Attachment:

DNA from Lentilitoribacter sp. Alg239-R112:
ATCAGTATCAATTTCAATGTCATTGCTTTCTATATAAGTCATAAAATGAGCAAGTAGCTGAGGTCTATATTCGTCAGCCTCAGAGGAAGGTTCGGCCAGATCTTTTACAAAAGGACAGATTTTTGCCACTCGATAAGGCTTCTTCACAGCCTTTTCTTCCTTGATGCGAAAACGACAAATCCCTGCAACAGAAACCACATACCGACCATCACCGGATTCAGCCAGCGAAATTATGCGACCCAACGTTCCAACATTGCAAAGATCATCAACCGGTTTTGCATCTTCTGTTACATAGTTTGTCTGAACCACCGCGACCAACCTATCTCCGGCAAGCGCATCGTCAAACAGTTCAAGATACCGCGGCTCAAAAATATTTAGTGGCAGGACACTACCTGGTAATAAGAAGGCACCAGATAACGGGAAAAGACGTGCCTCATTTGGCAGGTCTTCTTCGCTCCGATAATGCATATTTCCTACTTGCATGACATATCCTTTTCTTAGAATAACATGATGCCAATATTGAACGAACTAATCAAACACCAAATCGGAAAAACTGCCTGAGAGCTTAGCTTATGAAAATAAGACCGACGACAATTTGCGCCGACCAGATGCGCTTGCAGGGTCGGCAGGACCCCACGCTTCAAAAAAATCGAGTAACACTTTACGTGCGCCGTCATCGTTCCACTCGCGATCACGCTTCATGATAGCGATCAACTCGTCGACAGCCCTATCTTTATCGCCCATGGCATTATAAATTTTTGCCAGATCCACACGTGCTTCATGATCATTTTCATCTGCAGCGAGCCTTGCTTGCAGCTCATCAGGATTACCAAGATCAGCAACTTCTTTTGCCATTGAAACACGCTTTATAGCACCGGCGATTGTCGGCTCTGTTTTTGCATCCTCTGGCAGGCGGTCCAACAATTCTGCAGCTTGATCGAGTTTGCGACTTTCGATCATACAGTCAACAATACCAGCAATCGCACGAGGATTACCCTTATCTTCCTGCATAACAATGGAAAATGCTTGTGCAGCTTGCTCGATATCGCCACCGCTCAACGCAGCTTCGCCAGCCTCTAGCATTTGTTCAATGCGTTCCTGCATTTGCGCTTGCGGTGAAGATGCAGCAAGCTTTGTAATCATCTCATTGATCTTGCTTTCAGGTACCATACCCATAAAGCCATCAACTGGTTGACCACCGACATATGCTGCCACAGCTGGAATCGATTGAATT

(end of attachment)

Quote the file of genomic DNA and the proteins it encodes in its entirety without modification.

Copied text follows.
DNA from Lentilitoribacter sp. Alg239-R112:
ATCAGTATCAATTTCAATGTCATTGCTTTCTATATAAGTCATAAAATGAGCAAGTAGCTGAGGTCTATATTCGTCAGCCTCAGAGGAAGGTTCGGCCAGATCTTTTACAAAAGGACAGATTTTTGCCACTCGATAAGGCTTCTTCACAGCCTTTTCTTCCTTGATGCGAAAACGACAAATCCCTGCAACAGAAACCACATACCGACCATCACCGGATTCAGCCAGCGAAATTATGCGACCCAACGTTCCAACATTGCAAAGATCATCAACCGGTTTTGCATCTTCTGTTACATAGTTTGTCTGAACCACCGCGACCAACCTATCTCCGGCAAGCGCATCGTCAAACAGTTCAAGATACCGCGGCTCAAAAATATTTAGTGGCAGGACACTACCTGGTAATAAGAAGGCACCAGATAACGGGAAAAGACGTGCCTCATTTGGCAGGTCTTCTTCGCTCCGATAATGCATATTTCCTACTTGCATGACATATCCTTTTCTTAGAATAACATGATGCCAATATTGAACGAACTAATCAAACACCAAATCGGAAAAACTGCCTGAGAGCTTAGCTTATGAAAATAAGACCGACGACAATTTGCGCCGACCAGATGCGCTTGCAGGGTCGGCAGGACCCCACGCTTCAAAAAAATCGAGTAACACTTTACGTGCGCCGTCATCGTTCCACTCGCGATCACGCTTCATGATAGCGATCAACTCGTCGACAGCCCTATCTTTATCGCCCATGGCATTATAAATTTTTGCCAGATCCACACGTGCTTCATGATCATTTTCATCTGCAGCGAGCCTTGCTTGCAGCTCATCAGGATTACCAAGATCAGCAACTTCTTTTGCCATTGAAACACGCTTTATAGCACCGGCGATTGTCGGCTCTGTTTTTGCATCCTCTGGCAGGCGGTCCAACAATTCTGCAGCTTGATCGAGTTTGCGACTTTCGATCATACAGTCAACAATACCAGCAATCGCACGAGGATTACCCTTATCTTCCTGCATAACAATGGAAAATGCTTGTGCAGCTTGCTCGATATCGCCACCGCTCAACGCAGCTTCGCCAGCCTCTAGCATTTGTTCAATGCGTTCCTGCATTTGCGCTTGCGGTGAAGATGCAGCAAGCTTTGTAATCATCTCATTGATCTTGCTTTCAGGTACCATACCCATAAAGCCATCAACTGGTTGACCACCGACATATGCTGCCACAGCTGGAATCGATTGAATT